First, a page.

Their bodies are left to rot.

The Barmah Brumby Preservation Group, made up of concerned local residents, are currently rendering on-ground support for the starving and sick horses.

The groups Facebook page presents a horrific collection of images and videos of horses on the brink of starvation.

Mark Norman, chief conservation scientist, Parks Victoria, said he understood people’s concerns however regulations prevent the feeding of, or interference with, animals in National Parks.

“Parks Victoria is responding to incidences of malnourished feral horses and receiving advice and assistance from RSPCA Victoria regarding the welfare of the animals,” Mr Norman said.

Volunteer groups report lengthy response times by Parks Victoria, leaving community members to comfort the dying animals while they await someone legally allowed to euthanise the animal.

Parks officers have been actively checking volunteers are adhering to the no feeding in the Park rule.

Barmah resident Kaye Moor said at least 26 brumbies and foals have died since the start of November.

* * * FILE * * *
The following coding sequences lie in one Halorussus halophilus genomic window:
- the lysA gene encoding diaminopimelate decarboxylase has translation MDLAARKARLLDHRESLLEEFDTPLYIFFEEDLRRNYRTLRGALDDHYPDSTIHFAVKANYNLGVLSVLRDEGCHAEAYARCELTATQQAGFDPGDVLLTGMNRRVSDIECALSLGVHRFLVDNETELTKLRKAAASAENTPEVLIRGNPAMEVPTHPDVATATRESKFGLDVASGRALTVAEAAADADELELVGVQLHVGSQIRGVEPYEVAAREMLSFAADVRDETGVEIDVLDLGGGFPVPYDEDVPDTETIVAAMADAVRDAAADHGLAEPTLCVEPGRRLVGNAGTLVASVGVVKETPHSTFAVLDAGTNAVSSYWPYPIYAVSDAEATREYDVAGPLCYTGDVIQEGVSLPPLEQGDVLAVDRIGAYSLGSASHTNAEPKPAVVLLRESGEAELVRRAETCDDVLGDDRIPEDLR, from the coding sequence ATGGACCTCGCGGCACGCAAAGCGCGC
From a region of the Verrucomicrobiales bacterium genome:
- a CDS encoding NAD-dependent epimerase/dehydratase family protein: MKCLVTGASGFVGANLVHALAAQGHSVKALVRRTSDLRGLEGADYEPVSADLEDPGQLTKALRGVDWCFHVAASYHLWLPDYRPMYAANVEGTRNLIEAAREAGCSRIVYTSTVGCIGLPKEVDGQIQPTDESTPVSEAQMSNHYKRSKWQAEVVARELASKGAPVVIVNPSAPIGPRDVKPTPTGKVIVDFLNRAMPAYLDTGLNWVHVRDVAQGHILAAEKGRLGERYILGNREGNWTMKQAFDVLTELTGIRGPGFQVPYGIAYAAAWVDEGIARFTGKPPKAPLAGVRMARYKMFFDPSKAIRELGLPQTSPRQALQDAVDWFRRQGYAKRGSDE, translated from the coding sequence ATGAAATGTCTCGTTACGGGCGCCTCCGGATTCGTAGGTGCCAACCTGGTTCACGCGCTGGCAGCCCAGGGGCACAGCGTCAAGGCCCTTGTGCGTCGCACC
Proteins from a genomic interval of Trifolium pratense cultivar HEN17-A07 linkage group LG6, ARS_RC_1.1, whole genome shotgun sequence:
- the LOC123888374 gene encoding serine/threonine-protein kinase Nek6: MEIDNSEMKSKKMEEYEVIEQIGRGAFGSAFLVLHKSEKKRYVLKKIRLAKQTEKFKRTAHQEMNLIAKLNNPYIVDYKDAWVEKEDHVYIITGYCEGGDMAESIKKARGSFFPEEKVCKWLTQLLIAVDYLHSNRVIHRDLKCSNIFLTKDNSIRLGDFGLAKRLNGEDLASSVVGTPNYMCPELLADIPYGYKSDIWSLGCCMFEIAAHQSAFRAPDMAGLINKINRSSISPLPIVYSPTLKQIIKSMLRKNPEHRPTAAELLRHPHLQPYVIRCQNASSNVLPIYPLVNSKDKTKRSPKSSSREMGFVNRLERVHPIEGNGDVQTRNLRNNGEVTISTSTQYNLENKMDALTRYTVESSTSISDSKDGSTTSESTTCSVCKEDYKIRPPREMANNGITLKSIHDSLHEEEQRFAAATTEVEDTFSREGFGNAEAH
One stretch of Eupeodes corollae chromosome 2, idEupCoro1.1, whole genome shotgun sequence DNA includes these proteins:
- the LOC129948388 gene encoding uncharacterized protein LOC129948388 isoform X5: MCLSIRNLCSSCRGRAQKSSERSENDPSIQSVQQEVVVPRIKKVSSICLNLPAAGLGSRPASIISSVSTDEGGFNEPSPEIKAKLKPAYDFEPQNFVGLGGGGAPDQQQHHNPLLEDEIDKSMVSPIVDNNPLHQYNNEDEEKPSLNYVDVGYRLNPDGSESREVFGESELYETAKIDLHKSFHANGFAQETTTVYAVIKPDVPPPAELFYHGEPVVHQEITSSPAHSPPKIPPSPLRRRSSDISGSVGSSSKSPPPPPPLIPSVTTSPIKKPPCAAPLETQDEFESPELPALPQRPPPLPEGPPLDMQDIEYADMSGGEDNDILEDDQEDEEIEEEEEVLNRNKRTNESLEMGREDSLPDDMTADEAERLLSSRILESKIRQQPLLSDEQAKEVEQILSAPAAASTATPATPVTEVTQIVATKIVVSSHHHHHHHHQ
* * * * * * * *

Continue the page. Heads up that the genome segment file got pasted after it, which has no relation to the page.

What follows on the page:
Six foals have been rescued and sent to Hoofs2010 – a charity working to save and promote Australian bush horses.

The group has established a Go-Fund me page to raise funds for ground support, aiming to raise $25,000.

In a statement to 9News.com.au, Parks Victoria Chief Conservation Scientist Dr Mark Norman said patrols are conducted “twice a day across the park”.

“With support from a team of regional equine vets, as well as responding to public notifications of distressed horses,” Dr Norman said.

“Those in very poor condition are being humanely put down on the spot. To date we have euthanised 18 horses. We will continue to monitor and review the situation.”

© Nine Digital Pty Ltd 2018

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Post Options Post Options   Thanks (1) Thanks(1)   Quote acacia alba Quote  Post ReplyReply Direct Link To This Post Posted: 12 Dec 2018 at 6:44pm